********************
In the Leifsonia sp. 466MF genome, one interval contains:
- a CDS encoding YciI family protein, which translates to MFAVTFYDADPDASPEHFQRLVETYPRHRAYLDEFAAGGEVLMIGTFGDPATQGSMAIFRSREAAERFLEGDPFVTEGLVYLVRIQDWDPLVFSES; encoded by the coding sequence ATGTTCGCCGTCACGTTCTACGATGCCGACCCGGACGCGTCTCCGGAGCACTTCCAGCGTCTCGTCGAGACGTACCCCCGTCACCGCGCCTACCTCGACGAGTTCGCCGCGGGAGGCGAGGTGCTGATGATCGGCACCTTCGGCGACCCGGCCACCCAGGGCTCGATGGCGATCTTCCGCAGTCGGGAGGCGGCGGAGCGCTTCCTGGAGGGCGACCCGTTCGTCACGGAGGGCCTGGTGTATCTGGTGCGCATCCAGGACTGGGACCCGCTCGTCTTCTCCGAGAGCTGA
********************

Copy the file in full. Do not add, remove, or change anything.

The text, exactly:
In the Leifsonia sp. 466MF genome, one interval contains:
- a CDS encoding YciI family protein, which translates to MFAVTFYDADPDASPEHFQRLVETYPRHRAYLDEFAAGGEVLMIGTFGDPATQGSMAIFRSREAAERFLEGDPFVTEGLVYLVRIQDWDPLVFSES; encoded by the coding sequence ATGTTCGCCGTCACGTTCTACGATGCCGACCCGGACGCGTCTCCGGAGCACTTCCAGCGTCTCGTCGAGACGTACCCCCGTCACCGCGCCTACCTCGACGAGTTCGCCGCGGGAGGCGAGGTGCTGATGATCGGCACCTTCGGCGACCCGGCCACCCAGGGCTCGATGGCGATCTTCCGCAGTCGGGAGGCGGCGGAGCGCTTCCTGGAGGGCGACCCGTTCGTCACGGAGGGCCTGGTGTATCTGGTGCGCATCCAGGACTGGGACCCGCTCGTCTTCTCCGAGAGCTGA